"How is it going in your neck of woods?"ReplyDelete
In America, it tends to depend on the state.
Florida: not so bad, even with the state police having checkpoints on the major motorways into and out of Florida. There have been state police checkpoints on the I-10, I-75, and I-95 motorways into Florida as well as on some US highways (mostly M and A-road equivalents).
Several cities and towns in Florida opened their beaches this past week.
Michigan: not so good, possibly on the brink of armed insurrection.
South Dakota: the state governor refused to implement a lockdown, and in response to being light-handed and relying on individuals to be responsible, they threw an impromptu parade for the governor this past week.
Despite very few deviations from business as usual, South Dakota has had very few cases relative to their population, because of course to live in South Dakota means you're already socially distancing. :-)
Across the US, material goods supply chains are so messed up that Trump had to invoke a 1950s defence law meant to keep factories open during wartime.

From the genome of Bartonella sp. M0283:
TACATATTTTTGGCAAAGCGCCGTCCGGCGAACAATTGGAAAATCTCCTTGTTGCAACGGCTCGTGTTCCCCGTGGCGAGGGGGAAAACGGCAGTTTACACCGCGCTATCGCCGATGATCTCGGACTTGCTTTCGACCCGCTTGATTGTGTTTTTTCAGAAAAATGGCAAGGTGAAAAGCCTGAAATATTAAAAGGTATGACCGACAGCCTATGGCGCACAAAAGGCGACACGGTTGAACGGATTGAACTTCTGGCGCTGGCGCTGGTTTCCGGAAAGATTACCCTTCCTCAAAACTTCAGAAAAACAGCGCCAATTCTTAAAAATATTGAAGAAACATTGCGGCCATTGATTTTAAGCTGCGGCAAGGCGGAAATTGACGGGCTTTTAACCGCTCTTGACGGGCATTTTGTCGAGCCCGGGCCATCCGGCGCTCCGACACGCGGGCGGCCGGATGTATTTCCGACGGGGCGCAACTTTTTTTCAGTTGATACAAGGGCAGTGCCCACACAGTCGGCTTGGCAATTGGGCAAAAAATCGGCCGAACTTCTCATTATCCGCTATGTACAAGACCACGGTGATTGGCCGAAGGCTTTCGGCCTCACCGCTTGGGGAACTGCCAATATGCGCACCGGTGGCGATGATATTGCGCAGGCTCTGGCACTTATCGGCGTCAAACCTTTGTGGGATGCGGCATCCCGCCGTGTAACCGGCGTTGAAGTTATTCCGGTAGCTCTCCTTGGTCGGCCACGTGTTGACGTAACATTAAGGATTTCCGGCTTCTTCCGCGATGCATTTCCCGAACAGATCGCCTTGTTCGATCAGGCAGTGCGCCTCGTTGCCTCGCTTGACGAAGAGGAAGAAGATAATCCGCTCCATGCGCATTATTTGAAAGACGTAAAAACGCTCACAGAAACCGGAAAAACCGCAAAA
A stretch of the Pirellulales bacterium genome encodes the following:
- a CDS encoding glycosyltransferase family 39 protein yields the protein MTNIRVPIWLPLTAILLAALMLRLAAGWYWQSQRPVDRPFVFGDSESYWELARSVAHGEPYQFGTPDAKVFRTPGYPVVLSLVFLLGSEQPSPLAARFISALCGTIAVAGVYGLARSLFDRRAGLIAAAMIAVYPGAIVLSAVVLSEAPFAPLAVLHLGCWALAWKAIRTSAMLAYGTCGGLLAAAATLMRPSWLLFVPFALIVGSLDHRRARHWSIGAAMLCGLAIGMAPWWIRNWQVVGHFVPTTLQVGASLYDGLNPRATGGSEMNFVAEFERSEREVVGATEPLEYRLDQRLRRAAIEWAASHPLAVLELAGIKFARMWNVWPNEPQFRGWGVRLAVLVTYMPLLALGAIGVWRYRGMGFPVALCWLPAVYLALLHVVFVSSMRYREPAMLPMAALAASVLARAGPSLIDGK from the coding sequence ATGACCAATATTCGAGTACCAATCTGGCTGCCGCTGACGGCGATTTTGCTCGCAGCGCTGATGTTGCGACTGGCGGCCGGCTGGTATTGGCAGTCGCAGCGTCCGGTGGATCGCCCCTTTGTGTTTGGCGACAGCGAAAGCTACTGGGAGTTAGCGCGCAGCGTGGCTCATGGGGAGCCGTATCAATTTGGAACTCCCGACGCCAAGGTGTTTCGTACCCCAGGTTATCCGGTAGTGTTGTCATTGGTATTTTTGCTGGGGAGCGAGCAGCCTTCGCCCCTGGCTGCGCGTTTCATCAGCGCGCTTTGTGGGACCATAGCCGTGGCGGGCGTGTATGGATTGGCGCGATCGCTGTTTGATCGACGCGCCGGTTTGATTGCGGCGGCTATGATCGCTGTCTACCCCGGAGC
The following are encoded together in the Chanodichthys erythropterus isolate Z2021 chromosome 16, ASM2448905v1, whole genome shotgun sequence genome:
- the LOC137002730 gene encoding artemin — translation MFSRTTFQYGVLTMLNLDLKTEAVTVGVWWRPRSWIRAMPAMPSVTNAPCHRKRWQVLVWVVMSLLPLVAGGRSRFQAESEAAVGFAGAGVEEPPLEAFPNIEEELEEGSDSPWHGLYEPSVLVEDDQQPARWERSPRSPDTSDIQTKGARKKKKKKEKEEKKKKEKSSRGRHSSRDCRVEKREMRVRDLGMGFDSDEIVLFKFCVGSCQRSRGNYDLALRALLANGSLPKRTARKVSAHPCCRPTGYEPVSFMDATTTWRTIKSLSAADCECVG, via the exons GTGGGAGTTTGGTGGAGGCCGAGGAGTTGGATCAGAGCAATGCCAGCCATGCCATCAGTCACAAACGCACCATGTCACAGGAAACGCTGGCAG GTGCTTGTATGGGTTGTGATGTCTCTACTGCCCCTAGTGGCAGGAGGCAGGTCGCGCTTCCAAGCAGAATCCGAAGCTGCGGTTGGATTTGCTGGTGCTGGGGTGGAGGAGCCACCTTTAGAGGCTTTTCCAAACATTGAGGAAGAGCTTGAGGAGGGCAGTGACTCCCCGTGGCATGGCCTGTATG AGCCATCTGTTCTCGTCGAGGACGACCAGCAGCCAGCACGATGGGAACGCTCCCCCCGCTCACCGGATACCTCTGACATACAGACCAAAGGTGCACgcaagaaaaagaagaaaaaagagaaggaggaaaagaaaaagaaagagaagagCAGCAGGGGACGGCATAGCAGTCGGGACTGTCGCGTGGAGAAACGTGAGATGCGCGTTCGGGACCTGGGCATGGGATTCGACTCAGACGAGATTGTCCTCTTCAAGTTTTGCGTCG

Scratch under the surface of who owns the particular factories in question and it's a very interesting story, yet hardly anybody can be bothered to cover it in the mainstream America media.
Most people in America are either developing a Soviet-style sense of not trusting what's in the mainstream media or they were already there more or less before this began.
I haven't seen bog roll in the shops for weeks now, but paper towels are coming back into stock.
Meat is increasingly a tricky thing to acquire, although if you move up the price chain there's usually enough to purchase.
US beef prices were already absurdly high. Middle grade steaks slabbed for longer refrigeration preservation times would run about 8 to 11 GBP/kg in the UK, whereas the US equivalents would run at least 18 GBP/kg.
What's still available at the shops runs for at least 23 GBP/kg, which is ecologically raised beef in slightly better cuts. Everything from 18 GBP/kg and lower tends to be bought out by the time I make it to the shops.
There are people talking about their new gardens, and I have extra ammo now for my small game rifle which I brought with me from the UK.
This was only possible because it's chambered in a calibre that isn't in high demand -- everything in a common calibre, such as .22 long rifle, 5.56x45mm, 7.62x51mm, and pretty much everything in a pistol calibre has been for the most part bought up.
Within America, this is now being called "the ammo drought" ...